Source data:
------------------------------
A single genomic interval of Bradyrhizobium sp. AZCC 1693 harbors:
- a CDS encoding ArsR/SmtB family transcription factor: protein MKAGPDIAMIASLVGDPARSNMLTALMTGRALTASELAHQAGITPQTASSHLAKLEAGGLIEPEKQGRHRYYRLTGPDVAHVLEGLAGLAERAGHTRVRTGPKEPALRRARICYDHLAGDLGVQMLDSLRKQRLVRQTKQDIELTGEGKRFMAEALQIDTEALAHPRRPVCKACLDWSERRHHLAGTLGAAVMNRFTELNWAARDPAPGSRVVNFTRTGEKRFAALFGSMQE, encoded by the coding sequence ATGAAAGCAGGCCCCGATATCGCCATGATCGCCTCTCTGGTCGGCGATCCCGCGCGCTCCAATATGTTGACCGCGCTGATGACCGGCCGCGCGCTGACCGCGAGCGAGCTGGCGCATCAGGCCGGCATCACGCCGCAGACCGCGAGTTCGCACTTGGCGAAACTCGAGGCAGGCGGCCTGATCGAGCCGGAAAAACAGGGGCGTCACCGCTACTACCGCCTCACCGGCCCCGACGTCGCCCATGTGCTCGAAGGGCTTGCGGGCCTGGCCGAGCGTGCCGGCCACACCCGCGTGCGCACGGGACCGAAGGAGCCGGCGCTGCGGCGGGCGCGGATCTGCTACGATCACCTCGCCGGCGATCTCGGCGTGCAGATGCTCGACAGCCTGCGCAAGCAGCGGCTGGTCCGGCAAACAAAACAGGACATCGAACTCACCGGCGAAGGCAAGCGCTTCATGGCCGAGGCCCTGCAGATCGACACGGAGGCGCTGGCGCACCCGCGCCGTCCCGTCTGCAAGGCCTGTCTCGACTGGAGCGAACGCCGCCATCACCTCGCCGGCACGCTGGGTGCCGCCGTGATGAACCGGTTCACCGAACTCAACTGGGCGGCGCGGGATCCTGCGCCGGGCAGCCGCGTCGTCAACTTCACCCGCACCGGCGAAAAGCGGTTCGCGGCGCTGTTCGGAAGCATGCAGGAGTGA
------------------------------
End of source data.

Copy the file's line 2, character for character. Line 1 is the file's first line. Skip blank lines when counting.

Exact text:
- a CDS encoding ArsR/SmtB family transcription factor: protein MKAGPDIAMIASLVGDPARSNMLTALMTGRALTASELAHQAGITPQTASSHLAKLEAGGLIEPEKQGRHRYYRLTGPDVAHVLEGLAGLAERAGHTRVRTGPKEPALRRARICYDHLAGDLGVQMLDSLRKQRLVRQTKQDIELTGEGKRFMAEALQIDTEALAHPRRPVCKACLDWSERRHHLAGTLGAAVMNRFTELNWAARDPAPGSRVVNFTRTGEKRFAALFGSMQE, encoded by the coding sequence ATGAAAGCAGGCCCCGATATCGCCATGATCGCCTCTCTGGTCGGCGATCCCGCGCGCTCCAATATGTTGACCGCGCTGATGACCGGCCGCGCGCTGACCGCGAGCGAGCTGGCGCATCAGGCCGGCATCACGCCGCAGACCGCGAGTTCGCACTTGGCGAAACTCGAGGCAGGCGGCCTGATCGAGCCGGAAAAACAGGGGCGTCACCGCTACTACCGCCTCACCGGCCCCGACGTCGCCCATGTGCTCGAAGGGCTTGCGGGCCTGGCCGAGCGTGCCGGCCACACCCGCGTGCGCACGGGACCGAAGGAGCCGGCGCTGCGGCGGGCGCGGATCTGCTACGATCACCTCGCCGGCGATCTCGGCGTGCAGATGCTCGACAGCCTGCGCAAGCAGCGGCTGGTCCGGCAAACAAAACAGGACATCGAACTCACCGGCGAAGGCAAGCGCTTCATGGCCGAGGCCCTGCAGATCGACACGGAGGCGCTGGCGCACCCGCGCCGTCCCGTCTGCAAGGCCTGTCTCGACTGGAGCGAACGCCGCCATCACCTCGCCGGCACGCTGGGTGCCGCCGTGATGAACCGGTTCACCGAACTCAACTGGGCGGCGCGGGATCCTGCGCCGGGCAGCCGCGTCGTCAACTTCACCCGCACCGGCGAAAAGCGGTTCGCGGCGCTGTTCGGAAGCATGCAGGAGTGA